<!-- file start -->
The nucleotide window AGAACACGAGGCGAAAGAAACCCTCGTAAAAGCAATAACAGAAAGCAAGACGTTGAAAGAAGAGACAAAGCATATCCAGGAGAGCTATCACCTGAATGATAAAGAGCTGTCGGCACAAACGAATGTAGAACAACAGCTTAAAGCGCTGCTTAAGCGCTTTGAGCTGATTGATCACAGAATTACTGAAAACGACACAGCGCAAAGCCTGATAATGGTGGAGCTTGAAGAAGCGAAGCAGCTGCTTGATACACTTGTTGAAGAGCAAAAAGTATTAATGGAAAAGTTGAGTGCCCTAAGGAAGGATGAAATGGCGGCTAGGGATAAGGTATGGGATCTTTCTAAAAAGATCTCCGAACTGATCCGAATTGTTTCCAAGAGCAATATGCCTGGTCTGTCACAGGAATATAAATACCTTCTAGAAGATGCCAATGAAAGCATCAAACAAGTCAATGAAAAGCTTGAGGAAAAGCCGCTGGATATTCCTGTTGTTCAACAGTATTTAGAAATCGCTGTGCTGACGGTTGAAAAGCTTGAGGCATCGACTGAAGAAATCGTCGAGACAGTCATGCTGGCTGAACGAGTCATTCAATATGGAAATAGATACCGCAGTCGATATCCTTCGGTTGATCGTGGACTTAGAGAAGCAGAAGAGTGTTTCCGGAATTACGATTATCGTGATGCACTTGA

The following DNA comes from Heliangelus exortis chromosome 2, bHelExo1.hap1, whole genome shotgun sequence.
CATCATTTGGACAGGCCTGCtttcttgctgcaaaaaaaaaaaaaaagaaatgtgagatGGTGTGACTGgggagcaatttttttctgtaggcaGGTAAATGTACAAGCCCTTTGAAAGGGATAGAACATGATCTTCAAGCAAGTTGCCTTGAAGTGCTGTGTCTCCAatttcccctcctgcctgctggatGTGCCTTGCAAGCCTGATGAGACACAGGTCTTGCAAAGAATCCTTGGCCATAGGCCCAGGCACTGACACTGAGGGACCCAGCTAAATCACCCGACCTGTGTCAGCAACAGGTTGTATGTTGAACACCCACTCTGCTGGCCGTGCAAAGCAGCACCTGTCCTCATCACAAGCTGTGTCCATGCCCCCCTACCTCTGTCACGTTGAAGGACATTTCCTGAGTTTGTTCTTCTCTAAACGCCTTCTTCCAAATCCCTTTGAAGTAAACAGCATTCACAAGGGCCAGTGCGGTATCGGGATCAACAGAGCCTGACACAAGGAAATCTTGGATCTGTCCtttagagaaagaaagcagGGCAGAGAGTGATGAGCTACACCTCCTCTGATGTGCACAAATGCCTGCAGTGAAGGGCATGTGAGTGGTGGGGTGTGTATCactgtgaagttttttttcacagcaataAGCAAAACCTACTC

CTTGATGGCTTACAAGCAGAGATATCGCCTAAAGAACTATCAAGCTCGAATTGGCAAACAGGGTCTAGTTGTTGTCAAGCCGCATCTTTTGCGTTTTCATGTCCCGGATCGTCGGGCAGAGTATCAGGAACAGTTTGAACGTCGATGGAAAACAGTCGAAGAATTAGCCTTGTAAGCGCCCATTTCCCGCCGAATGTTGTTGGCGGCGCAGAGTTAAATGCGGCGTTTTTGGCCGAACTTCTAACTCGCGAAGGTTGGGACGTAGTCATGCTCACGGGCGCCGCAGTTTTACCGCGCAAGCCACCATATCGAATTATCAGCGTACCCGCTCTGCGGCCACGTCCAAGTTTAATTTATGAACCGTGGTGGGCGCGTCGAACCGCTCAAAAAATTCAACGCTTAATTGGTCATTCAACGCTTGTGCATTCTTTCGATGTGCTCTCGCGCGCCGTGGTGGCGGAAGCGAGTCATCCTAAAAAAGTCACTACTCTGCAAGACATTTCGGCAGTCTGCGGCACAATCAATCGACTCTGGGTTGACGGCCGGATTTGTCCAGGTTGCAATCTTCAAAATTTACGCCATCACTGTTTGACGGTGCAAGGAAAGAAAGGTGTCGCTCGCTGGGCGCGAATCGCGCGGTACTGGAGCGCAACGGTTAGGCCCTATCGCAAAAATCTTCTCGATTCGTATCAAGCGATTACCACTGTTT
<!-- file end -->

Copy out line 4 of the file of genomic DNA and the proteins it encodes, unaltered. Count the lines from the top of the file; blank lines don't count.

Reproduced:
CTTGATGGCTTACAAGCAGAGATATCGCCTAAAGAACTATCAAGCTCGAATTGGCAAACAGGGTCTAGTTGTTGTCAAGCCGCATCTTTTGCGTTTTCATGTCCCGGATCGTCGGGCAGAGTATCAGGAACAGTTTGAACGTCGATGGAAAACAGTCGAAGAATTAGCCTTGTAAGCGCCCATTTCCCGCCGAATGTTGTTGGCGGCGCAGAGTTAAATGCGGCGTTTTTGGCCGAACTTCTAACTCGCGAAGGTTGGGACGTAGTCATGCTCACGGGCGCCGCAGTTTTACCGCGCAAGCCACCATATCGAATTATCAGCGTACCCGCTCTGCGGCCACGTCCAAGTTTAATTTATGAACCGTGGTGGGCGCGTCGAACCGCTCAAAAAATTCAACGCTTAATTGGTCATTCAACGCTTGTGCATTCTTTCGATGTGCTCTCGCGCGCCGTGGTGGCGGAAGCGAGTCATCCTAAAAAAGTCACTACTCTGCAAGACATTTCGGCAGTCTGCGGCACAATCAATCGACTCTGGGTTGACGGCCGGATTTGTCCAGGTTGCAATCTTCAAAATTTACGCCATCACTGTTTGACGGTGCAAGGAAAGAAAGGTGTCGCTCGCTGGGCGCGAATCGCGCGGTACTGGAGCGCAACGGTTAGGCCCTATCGCAAAAATCTTCTCGATTCGTATCAAGCGATTACCACTGTTT